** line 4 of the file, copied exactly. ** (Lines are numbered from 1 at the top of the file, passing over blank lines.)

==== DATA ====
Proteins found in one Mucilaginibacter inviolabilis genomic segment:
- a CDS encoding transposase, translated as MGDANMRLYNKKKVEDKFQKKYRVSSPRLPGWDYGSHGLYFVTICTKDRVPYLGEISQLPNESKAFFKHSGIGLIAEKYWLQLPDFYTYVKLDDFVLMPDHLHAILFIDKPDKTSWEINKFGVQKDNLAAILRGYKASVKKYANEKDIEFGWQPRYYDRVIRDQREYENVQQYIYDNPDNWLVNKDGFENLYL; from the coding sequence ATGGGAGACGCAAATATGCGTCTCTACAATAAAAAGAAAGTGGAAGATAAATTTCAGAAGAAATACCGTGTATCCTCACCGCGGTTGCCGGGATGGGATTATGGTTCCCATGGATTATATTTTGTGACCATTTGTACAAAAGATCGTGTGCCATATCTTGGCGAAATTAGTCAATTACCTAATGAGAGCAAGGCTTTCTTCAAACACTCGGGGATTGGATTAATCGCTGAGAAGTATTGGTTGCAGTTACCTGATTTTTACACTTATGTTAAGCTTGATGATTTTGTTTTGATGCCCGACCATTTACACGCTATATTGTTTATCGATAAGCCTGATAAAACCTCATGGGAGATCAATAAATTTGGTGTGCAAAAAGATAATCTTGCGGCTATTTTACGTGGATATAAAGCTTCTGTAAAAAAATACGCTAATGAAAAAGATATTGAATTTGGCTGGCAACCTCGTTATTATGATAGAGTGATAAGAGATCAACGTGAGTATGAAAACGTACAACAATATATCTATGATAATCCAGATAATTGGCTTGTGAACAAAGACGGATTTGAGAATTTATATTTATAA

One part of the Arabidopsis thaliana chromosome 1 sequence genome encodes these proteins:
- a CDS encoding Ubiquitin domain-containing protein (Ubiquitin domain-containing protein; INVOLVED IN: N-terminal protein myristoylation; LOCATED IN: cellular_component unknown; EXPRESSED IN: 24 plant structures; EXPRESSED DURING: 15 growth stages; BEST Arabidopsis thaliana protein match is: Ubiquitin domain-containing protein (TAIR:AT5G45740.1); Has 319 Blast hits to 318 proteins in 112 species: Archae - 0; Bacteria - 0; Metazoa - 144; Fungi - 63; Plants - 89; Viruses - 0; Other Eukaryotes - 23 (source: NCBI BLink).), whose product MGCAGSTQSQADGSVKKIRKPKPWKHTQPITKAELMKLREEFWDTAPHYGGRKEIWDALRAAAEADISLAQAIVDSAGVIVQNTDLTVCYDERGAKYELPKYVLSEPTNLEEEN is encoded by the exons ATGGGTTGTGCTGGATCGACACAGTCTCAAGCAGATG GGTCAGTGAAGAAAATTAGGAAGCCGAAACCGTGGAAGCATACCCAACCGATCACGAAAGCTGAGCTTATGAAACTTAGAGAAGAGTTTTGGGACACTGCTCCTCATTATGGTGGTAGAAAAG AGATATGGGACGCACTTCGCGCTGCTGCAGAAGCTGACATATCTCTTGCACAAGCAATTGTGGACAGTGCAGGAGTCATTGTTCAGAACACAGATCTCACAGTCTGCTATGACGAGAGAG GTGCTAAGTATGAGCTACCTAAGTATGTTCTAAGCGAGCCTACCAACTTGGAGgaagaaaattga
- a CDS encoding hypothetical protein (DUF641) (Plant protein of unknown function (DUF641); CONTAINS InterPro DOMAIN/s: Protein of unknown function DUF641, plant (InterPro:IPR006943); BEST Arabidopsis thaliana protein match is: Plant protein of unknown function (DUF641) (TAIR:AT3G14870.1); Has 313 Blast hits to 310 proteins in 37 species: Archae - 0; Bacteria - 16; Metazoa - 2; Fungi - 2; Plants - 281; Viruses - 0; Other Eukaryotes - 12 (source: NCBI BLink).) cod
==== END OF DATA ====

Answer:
- a CDS encoding Ubiquitin domain-containing protein (Ubiquitin domain-containing protein; INVOLVED IN: N-terminal protein myristoylation; LOCATED IN: cellular_component unknown; EXPRESSED IN: 24 plant structures; EXPRESSED DURING: 15 growth stages; BEST Arabidopsis thaliana protein match is: Ubiquitin domain-containing protein (TAIR:AT5G45740.1); Has 319 Blast hits to 318 proteins in 112 species: Archae - 0; Bacteria - 0; Metazoa - 144; Fungi - 63; Plants - 89; Viruses - 0; Other Eukaryotes - 23 (source: NCBI BLink).), whose product MGCAGSTQSQADGSVKKIRKPKPWKHTQPITKAELMKLREEFWDTAPHYGGRKEIWDALRAAAEADISLAQAIVDSAGVIVQNTDLTVCYDERGAKYELPKYVLSEPTNLEEEN is encoded by the exons ATGGGTTGTGCTGGATCGACACAGTCTCAAGCAGATG GGTCAGTGAAGAAAATTAGGAAGCCGAAACCGTGGAAGCATACCCAACCGATCACGAAAGCTGAGCTTATGAAACTTAGAGAAGAGTTTTGGGACACTGCTCCTCATTATGGTGGTAGAAAAG AGATATGGGACGCACTTCGCGCTGCTGCAGAAGCTGACATATCTCTTGCACAAGCAATTGTGGACAGTGCAGGAGTCATTGTTCAGAACACAGATCTCACAGTCTGCTATGACGAGAGAG GTGCTAAGTATGAGCTACCTAAGTATGTTCTAAGCGAGCCTACCAACTTGGAGgaagaaaattga